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Liszt and Dr. Mason's Eyeglasses

No virtuoso was ever more careful than Liszt over personal appearance. He had quite enough of the “showman” in his make-up to realize how much clothes help to emphasize a great personality. He was not only particular over his own clothes, however, but extended his fastidiousness to the appearance of his pupils. When Dr. William Mason was a young student and a pupil of the great Hungarian master, he had the misfortune to be shortsighted. He accordingly wore eyeglasses to remedy this defect. At that time eyeglasses were comparatively unknown in Germany and were considered somewhat foppish by the conservative Teutons. Mason was very much surprised, however, when one day, Liszt said to him, “Mason, I don’t care to see you wearing those eyeglasses. I shall send my optician to suit you with some spectacles.”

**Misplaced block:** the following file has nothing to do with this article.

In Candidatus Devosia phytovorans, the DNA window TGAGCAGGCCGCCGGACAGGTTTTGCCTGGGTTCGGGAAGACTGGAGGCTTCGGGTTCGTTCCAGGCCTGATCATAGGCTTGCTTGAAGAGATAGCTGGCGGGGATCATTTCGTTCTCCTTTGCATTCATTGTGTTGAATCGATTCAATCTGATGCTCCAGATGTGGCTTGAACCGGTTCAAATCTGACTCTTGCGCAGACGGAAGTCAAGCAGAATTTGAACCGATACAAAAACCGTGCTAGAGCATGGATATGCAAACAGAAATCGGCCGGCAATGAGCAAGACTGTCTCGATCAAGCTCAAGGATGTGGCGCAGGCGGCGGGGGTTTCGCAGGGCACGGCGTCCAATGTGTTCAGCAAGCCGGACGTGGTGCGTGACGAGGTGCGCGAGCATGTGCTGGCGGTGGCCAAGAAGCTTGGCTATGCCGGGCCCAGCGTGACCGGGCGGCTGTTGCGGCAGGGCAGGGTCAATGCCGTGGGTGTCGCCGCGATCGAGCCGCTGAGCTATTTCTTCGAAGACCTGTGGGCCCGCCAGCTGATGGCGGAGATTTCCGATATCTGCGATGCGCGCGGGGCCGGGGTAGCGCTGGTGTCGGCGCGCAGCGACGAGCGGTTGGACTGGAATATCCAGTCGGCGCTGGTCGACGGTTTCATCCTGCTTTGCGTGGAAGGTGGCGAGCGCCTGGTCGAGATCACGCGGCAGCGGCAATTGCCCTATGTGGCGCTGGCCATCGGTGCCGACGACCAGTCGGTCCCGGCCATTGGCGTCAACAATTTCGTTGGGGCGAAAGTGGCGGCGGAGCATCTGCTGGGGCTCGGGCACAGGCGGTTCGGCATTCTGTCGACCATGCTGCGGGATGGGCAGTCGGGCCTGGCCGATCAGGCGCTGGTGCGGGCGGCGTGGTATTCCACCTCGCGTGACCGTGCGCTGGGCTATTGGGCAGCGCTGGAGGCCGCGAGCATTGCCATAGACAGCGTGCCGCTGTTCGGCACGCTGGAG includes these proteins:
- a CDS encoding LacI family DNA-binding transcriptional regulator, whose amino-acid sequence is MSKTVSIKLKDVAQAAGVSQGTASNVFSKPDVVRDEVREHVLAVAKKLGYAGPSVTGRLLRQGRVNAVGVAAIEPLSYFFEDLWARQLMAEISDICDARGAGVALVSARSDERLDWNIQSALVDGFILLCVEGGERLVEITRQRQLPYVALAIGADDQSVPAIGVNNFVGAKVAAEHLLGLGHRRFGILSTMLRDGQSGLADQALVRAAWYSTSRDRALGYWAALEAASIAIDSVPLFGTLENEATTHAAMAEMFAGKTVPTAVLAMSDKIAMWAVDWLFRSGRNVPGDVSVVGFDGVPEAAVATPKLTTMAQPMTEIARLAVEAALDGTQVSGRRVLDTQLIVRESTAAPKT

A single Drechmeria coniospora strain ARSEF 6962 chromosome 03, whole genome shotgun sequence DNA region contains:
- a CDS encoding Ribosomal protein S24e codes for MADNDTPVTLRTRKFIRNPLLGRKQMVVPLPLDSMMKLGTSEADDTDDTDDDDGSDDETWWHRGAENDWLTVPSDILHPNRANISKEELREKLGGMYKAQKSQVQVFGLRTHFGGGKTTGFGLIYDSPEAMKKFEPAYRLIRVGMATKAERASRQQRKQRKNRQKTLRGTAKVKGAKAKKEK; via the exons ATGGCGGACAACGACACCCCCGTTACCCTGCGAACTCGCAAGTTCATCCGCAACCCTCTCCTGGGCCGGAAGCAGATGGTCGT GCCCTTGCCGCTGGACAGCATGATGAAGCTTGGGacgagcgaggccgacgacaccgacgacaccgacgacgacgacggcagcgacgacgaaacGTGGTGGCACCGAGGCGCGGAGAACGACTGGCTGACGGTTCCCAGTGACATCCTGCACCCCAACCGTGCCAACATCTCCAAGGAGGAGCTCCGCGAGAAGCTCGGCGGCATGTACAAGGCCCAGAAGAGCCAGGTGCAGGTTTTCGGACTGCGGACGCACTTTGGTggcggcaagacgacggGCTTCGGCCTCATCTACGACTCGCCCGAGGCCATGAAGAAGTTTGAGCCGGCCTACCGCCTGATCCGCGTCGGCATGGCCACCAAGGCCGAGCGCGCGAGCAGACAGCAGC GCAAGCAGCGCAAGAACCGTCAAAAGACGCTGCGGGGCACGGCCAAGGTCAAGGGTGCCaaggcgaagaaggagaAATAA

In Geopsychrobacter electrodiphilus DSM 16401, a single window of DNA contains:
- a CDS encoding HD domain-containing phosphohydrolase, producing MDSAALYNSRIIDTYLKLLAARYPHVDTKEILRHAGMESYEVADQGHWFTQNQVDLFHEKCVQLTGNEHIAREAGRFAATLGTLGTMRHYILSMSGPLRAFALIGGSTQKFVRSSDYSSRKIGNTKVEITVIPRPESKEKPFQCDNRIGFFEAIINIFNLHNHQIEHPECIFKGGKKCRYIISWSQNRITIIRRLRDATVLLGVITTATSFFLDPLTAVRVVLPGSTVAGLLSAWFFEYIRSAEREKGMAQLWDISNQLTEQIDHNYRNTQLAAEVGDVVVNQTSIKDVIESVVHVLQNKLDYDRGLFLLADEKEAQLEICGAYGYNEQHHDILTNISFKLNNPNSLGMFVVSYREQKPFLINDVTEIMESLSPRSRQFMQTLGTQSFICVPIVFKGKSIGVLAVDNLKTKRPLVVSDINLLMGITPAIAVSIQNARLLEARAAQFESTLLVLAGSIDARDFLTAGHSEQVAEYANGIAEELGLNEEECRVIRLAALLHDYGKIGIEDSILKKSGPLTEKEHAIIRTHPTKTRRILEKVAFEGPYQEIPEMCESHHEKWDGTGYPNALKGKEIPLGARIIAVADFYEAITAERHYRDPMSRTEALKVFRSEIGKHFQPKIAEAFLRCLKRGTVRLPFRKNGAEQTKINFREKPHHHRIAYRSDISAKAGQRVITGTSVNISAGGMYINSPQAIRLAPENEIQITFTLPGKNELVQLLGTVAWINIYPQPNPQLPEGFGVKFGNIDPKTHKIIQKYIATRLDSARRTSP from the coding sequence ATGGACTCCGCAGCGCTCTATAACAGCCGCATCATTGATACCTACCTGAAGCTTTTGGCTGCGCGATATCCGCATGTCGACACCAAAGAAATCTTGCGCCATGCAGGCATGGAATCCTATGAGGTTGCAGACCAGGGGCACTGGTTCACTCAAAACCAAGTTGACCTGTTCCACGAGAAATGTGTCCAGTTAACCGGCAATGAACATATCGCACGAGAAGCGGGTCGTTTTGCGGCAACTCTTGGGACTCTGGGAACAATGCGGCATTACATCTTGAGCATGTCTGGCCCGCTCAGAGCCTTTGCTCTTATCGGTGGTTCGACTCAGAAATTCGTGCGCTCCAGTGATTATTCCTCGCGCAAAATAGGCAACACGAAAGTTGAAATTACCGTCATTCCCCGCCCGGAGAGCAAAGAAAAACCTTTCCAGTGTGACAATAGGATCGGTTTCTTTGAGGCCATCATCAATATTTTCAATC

Dr. Mason thought the abbé was joking, but sure enough, a week later the optician arrived, and he was obliged to submit to an examination. A few days afterwards two pairs of large spectacles duly arrived, and Dr. Mason realized that if he valued Liszt’s friendship he must consent to wear them, though personally he was rather distressed at the prospect. He never failed, however, to wear them when calling on Liszt. A short time afterwards, Liszt went to Paris. When he came back, he called the American to him, saying, “By the way, Mason, I find that eyeglasses are being worn nowadays by the best people; in fact, they are quite the correct thing. So I have no longer any reason to object to you wearing yours.”

 

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